Productizing Your Way to a Predictable Income
- Productizing services can lead to a more predictable income stream for service providers.
- The challenge lies in delivering high-quality services consistantly, which requires to have a refind process in place.
- Constantly optimize your workflow, improve upon it, and reduce costs and work for your entire agency.
There’s a reason why Uber has gone from zero to billions in a few short years. They are the masters of productizing the delivery of a service to the point where there’s an entire industry being disrupted.
The cost is known upfront. You know exactly when an Uber will arrive. Reliability from drivers is almost guaranteed, and the comfort and experience is next to predictable.
Which begs the question, could you achieve predictable income in your business and see it take off?
What is predictable income?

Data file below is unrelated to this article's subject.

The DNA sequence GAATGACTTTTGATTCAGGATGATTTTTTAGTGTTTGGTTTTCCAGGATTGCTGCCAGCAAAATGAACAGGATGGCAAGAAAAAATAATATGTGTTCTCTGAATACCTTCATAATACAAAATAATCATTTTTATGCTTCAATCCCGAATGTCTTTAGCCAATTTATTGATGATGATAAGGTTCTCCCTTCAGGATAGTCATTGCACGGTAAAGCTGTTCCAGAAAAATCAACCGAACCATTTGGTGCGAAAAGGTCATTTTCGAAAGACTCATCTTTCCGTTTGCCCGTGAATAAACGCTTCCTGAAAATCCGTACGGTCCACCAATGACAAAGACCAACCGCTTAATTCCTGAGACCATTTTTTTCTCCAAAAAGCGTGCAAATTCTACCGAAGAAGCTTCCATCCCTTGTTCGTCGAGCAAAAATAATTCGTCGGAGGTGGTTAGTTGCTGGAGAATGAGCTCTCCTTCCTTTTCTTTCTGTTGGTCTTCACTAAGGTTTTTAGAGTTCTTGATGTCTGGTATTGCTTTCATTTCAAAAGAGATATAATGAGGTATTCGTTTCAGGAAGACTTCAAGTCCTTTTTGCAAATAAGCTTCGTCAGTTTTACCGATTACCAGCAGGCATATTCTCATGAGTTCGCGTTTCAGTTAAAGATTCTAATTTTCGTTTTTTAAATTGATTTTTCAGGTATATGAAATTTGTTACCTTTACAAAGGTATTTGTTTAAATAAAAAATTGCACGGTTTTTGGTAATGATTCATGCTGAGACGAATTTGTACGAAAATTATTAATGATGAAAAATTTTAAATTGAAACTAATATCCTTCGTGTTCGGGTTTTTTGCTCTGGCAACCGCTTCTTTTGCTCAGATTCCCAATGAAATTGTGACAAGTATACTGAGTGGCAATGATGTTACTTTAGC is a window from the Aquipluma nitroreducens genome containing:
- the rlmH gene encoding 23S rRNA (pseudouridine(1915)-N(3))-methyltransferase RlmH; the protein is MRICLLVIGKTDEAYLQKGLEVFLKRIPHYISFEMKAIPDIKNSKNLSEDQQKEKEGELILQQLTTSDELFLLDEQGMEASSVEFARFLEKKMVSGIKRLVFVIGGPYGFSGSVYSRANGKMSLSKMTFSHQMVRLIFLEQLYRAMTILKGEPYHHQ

Predictable revenue refers to income that usually stems from recurring revenue, for instance subscriptions or retainers. The predictable revenue model is popular among agencies and productized services because it makes it easier to scale, anticipate growth, and be prepared for it.
Why your service offering can’t be unpredictable
You might say that achieving predictability in a service-based business is tough. You’d be right, but it’s certainly not impossible.
Business is unpredictable by nature—on both sides.
Bringing in cash month after month and giving clients an identical experience is not a walk in the park. Especially when your product is generated by humans.
But, whether you like it or not, the only way to get to the top is to deliver predictable results. Every giant in business is proof of that fact.
Sam Walton once said:
“The two most important words I ever wrote were on that first Walmart sign: ‘Satisfaction Guaranteed.’ They’re still up there, and they have made all the difference.”
If what you want is predictable income and growth, it starts off by offering uniform and reliable value to each client you work with consistently.
Tip: Check out our list of productized services for inspiration.
Predictable revenue strategy and ideal customers
Most of us get started in business for the wrong reasons. Some start accepting every client that knocks on the door without thinking about their ideal customers. Others struggle to get them in the first place—without really thinking about who they want to work with.